Greg Lilly explores impact of motivation on student achievement
When Elon’s economics department began requiring all seniors to complete a written thesis, Greg Lilly, associate professor of economics, noticed an interesting trend. “One of the things we noticed fairly early was that there seemed to be this spread in performances, and it seems to be a spread we can’t get rid of,” he said. Read more about Professor Lilly's research...
Lilly began to research variation in student performance and completed a paper titled “Adaptive persistence as a factor in skill production,” which he presented at this year’s Eastern Economics Association’s annual meeting in New York City, a three-day event that drew economists from across the globe.
Educational institutions are trying to understand why some students thirst for knowledge and others seem to skate by, Lilly says, and the same has been true in Elon’s economics department. When students hand in their theses each year, “we always come back later and try to figure out how we can improve the process,” Lilly said, and although the department created new classes, tweaked teaching methods and required a research paper in every economics course, “the data suggested that we weren’t bringing up the bottom.”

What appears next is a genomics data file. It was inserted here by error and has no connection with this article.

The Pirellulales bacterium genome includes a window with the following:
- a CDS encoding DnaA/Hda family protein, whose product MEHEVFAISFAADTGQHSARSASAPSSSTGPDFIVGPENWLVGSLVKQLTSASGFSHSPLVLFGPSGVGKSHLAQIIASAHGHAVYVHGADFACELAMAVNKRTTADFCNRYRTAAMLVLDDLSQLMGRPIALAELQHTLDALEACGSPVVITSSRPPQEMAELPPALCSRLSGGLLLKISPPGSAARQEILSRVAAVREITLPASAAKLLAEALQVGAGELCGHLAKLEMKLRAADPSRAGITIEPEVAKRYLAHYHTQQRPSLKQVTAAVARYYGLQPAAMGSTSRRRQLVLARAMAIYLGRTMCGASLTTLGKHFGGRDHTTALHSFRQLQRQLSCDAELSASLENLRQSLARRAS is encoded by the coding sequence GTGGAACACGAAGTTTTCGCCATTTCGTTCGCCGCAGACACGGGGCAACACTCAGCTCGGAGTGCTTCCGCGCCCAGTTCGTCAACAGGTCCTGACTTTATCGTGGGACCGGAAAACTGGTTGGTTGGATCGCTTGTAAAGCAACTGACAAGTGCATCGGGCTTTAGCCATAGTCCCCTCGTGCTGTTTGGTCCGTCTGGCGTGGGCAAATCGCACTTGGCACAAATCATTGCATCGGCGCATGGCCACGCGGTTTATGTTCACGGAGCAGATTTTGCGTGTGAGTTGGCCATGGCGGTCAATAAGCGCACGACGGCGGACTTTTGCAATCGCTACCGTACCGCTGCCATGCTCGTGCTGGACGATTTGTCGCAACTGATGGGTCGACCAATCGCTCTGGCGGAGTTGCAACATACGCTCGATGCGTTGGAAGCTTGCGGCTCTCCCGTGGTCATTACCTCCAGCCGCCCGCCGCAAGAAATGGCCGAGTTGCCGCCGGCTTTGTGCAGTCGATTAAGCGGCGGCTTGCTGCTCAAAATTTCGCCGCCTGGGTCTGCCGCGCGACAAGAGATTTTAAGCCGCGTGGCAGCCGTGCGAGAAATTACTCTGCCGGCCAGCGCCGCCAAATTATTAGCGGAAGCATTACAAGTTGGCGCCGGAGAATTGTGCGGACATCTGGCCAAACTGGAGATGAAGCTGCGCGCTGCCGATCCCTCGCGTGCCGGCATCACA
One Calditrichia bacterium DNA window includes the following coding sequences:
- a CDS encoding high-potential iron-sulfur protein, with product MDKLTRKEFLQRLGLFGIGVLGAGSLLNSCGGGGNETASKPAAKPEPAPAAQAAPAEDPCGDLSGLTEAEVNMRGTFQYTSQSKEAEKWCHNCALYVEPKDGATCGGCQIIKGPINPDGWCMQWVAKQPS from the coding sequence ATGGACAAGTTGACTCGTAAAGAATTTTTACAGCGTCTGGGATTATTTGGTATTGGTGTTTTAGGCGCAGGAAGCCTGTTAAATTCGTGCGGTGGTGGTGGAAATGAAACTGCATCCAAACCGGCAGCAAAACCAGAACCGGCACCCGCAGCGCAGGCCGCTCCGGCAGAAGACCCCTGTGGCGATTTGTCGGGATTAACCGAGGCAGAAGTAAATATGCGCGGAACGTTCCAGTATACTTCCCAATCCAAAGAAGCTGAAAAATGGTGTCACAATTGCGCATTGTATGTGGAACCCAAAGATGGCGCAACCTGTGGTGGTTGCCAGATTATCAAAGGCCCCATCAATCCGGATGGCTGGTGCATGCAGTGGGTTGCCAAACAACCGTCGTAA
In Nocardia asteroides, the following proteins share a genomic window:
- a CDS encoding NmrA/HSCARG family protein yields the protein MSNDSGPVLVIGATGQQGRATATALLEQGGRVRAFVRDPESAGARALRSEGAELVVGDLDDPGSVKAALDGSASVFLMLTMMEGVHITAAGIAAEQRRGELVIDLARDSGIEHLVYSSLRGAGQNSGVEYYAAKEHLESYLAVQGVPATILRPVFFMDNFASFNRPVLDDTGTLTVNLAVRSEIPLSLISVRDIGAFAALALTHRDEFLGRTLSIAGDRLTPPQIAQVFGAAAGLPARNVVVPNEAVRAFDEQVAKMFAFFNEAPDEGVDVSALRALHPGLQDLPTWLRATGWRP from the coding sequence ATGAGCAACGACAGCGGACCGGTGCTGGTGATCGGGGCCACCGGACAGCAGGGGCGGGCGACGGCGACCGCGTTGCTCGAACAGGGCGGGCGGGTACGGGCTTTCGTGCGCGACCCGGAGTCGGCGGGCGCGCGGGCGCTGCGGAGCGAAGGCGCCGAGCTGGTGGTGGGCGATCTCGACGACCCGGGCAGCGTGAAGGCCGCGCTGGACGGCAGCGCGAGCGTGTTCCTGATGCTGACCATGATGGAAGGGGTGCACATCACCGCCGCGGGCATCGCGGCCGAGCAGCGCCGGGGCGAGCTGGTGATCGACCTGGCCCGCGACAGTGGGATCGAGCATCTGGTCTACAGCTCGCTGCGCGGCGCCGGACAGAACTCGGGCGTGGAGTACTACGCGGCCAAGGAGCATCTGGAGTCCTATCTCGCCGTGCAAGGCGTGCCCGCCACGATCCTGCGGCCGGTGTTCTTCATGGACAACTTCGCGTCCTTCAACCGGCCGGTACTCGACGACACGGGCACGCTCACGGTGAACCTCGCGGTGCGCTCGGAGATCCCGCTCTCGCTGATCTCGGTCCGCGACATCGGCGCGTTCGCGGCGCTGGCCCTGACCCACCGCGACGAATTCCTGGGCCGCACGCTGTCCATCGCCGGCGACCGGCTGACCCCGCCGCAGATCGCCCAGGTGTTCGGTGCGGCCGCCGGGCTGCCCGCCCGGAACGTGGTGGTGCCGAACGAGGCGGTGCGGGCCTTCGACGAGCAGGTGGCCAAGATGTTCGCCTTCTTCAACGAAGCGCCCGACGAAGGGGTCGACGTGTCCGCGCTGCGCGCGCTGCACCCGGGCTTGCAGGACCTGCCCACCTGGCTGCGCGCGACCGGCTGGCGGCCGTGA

Lilly found that those who did not perform well were not necessarily less smart – students’ SAT scores were rising – or less trained, as the specific classes taken by the econ students had no effect. The performance gap remained. He began to discover that a certain type of motivation, called adaptive persistence, has a large role to play in the performance gap.
When given a choice between learning that requires effort and a good grade that is easily achieved, a student with adaptive persistence, this specific motivation, will choose the effort and learning. Now the question is – why do some students have adaptive persistence while others have little to none? “We’ve changed our curriculum a lot, but we really haven’t changed it in such a way that we excite every econ major,” he said.
Lilly continues to search for teaching methods that effectively motivate his students to embrace and pursue adaptive persistence, which he says will impact their future endeavors. Research shows that “people that are extremely motivated to learn also do really well in the business world,” Lilly says. “I think if we can turn some sort of switch and get our majors motivated in pretty much anything they do, it’s going to help them.”
This research has prompted Lilly to consider studying adaptive persistence across countries. He said he hopes to discover which countries may be structured in a way that promotes adaptive persistence and whether that encourages better solutions to economic and social problems.
By Kellye Coleman '12